I arrived at Restaurante Martín Berasatégui at 8:35am like I’ve been doing for the past two months or so and expected to go about my daily routine: change into chef whites, report to morning station in pastelería (that morning it was chocolate tempering) and then help clean before staff lunch. However after I finished tempering chocolate I was summoned by Joseba.
“Martín quiere que tu traduzcas.” (“Martin wants you to translate.”)
“Que?” I wondered to myself in the escalating, interrogative tone of bewilderment.
Suddenly Eugenia, one of Martín’s PA’s, took my arm and sat me in the center of the kitchen, at the ‘King Arthur’s table’, next to Martín, across from two smiling Dutch men, Ronald Giphart and Jan Bartelsman, a writer and a photographer.
“Cómo?” I repeated to myself, this time my inner-voice an octave higher.
Turns out the two gentleman were here to feature Martín in a magazine spread and of all people in the restaurant, somehow I was selected to translate the [recorded] dialogue between the four of us. iHostia!
The [emotional] butterflies fluttered but quickly fleeted as Martín began to recount his journey, commencing with his upbringing in the family bodegón. The more I listened, the more intently I listened. With each translation I made, I found myself enamored, pride, loyalty and affection sizzling within me. He smiled even as he spoke of his greatest fear, shouldering the responsibilities of running a restaurant at age 20 to support his family, an uncanny, mature expression, perhaps you can only exhibit once you have experienced all the hardships he has. The emotion he exhibited as he continued was incomparably profound. He explained his credo of never dwelling on the past, that you must learn from the past and move on to greater, more important things. As for the future, he doesn’t try to plan everything before it happens. While he admits we all must adapt to the changes we face in the world, such as the recent economic downturn, it seems his continued success is a result of having maintained his principles of integrity, hard work and respect for others.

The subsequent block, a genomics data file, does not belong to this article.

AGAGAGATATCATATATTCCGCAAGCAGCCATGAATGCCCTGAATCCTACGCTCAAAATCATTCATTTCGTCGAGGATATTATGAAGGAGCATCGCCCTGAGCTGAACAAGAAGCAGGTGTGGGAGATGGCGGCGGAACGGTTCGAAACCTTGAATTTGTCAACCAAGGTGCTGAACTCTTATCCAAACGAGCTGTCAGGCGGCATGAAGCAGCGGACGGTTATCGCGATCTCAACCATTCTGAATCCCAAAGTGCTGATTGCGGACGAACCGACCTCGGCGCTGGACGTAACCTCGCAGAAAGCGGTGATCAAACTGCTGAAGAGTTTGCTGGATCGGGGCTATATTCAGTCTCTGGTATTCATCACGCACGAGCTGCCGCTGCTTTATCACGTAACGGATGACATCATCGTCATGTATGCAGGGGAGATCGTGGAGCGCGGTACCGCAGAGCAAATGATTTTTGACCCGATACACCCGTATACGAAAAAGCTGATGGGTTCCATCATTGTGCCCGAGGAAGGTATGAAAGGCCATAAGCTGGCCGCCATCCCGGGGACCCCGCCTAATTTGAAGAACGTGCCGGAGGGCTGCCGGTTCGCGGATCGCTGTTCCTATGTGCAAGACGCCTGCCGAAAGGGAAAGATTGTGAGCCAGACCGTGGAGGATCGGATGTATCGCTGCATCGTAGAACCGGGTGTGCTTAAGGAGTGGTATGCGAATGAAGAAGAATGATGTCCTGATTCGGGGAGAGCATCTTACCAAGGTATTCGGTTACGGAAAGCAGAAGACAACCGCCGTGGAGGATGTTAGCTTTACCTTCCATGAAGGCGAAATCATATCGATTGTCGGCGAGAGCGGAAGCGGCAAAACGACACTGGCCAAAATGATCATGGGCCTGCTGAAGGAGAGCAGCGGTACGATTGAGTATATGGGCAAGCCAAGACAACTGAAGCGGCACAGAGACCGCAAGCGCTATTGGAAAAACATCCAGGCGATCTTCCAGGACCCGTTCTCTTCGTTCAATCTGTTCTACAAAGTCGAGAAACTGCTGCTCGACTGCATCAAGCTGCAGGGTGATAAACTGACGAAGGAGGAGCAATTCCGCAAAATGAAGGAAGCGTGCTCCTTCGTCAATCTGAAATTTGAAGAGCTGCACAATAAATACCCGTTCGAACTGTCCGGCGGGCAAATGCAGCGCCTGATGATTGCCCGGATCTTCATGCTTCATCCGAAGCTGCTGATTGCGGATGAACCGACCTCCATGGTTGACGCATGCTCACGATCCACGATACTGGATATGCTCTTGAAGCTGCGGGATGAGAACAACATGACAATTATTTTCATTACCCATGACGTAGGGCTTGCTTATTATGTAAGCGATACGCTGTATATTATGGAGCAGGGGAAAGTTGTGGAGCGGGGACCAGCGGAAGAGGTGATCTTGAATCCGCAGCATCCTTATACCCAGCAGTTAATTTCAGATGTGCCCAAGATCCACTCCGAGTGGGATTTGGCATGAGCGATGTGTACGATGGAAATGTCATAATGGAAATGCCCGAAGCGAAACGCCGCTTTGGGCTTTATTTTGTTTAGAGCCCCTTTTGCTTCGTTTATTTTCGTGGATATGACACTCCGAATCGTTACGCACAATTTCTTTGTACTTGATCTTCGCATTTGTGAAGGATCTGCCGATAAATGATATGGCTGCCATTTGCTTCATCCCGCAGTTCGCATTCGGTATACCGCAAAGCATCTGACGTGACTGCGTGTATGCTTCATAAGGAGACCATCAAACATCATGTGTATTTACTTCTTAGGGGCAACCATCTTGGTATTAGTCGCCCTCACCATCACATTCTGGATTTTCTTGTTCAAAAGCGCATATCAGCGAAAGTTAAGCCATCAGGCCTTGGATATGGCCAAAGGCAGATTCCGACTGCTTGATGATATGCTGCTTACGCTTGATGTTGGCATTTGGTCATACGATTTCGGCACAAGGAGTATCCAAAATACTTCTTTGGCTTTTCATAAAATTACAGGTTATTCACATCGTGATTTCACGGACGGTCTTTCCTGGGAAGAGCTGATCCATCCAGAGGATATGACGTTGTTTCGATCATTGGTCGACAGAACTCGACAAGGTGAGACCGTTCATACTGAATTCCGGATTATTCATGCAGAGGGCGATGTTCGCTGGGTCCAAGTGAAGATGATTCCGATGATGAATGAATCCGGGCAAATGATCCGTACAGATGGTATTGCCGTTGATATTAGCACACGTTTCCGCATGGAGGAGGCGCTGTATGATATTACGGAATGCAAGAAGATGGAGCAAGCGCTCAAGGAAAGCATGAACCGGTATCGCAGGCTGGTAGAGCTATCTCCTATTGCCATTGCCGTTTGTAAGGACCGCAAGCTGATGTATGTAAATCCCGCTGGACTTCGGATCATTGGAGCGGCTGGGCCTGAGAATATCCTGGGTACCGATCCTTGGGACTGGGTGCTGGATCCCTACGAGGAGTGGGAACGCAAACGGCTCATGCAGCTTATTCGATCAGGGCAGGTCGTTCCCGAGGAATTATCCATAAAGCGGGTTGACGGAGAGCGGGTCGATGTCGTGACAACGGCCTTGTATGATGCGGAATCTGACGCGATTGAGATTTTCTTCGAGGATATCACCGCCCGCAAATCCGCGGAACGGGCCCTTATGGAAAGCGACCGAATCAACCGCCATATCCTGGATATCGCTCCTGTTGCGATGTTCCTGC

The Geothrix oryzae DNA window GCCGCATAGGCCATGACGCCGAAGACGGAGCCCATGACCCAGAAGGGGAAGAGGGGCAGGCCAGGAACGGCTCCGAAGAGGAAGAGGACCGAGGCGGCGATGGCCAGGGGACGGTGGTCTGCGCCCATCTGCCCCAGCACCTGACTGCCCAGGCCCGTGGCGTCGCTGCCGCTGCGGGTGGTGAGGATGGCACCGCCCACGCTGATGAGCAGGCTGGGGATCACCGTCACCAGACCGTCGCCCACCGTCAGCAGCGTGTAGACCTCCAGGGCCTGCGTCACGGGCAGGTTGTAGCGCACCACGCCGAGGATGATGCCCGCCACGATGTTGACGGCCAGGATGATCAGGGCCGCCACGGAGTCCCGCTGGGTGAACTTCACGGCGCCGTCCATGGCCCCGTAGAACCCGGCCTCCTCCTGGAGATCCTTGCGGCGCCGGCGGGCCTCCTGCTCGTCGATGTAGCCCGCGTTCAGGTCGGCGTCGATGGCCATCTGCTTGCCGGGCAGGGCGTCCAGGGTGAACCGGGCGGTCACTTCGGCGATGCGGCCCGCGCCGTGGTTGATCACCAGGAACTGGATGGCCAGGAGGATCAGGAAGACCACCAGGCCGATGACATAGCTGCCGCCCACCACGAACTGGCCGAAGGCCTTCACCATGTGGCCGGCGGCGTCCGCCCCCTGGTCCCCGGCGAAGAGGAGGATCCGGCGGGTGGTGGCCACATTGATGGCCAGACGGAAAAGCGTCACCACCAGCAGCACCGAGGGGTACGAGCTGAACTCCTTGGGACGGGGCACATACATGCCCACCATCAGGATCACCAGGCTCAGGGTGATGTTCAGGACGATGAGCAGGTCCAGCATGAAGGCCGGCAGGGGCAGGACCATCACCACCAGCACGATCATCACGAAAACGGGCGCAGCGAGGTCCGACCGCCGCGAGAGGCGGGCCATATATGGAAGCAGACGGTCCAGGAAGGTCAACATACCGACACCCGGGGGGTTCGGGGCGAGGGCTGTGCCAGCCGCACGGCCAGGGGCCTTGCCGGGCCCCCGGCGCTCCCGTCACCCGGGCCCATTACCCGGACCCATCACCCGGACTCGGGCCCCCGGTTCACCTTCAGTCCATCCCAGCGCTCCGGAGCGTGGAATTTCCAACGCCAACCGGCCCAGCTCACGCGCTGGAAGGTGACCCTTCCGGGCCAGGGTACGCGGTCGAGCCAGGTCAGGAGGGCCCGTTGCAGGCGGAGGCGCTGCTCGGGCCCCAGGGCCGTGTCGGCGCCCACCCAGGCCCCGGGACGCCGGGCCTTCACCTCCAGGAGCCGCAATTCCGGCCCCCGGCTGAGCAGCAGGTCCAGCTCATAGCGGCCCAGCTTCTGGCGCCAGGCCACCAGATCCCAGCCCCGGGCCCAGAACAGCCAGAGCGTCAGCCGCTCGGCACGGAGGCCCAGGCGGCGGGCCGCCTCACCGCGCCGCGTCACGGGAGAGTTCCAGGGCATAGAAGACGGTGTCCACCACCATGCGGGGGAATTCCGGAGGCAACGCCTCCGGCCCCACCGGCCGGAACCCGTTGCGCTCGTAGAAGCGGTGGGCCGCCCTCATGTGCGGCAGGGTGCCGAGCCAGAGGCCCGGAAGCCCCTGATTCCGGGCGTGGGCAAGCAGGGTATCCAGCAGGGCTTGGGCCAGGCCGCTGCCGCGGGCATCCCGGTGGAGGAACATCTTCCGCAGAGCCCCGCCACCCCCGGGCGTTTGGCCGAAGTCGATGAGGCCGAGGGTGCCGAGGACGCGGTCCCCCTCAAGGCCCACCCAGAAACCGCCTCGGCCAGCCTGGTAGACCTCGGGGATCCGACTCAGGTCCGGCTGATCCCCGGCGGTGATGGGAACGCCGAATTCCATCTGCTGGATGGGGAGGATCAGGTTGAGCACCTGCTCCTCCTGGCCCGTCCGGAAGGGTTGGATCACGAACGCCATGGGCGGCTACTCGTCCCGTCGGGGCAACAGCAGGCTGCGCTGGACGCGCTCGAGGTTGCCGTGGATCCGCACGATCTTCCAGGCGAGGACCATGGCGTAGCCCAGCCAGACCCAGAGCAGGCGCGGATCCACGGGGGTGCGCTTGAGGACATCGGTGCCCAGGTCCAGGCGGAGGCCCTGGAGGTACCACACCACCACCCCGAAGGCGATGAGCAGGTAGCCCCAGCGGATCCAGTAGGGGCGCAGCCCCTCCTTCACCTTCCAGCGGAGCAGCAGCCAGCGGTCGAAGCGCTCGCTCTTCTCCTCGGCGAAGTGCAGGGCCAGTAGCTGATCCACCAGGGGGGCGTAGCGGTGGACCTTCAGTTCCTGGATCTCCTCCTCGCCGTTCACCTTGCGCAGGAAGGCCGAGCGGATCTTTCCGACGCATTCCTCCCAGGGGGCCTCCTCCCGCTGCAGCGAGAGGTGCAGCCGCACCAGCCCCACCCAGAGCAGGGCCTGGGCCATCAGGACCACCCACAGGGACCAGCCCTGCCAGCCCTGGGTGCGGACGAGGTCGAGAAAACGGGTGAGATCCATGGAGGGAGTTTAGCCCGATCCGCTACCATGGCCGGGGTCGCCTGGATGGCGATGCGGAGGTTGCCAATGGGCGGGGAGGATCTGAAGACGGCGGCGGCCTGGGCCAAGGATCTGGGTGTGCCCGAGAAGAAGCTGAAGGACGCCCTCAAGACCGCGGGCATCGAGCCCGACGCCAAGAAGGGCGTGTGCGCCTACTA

I learned so much about my chef and mentor not only from the experiences he shared in that hour but moreso from the way he told his story, noting his countenance, his cadence, his demeanor, his poise. Que rico. iGarrote, Martín!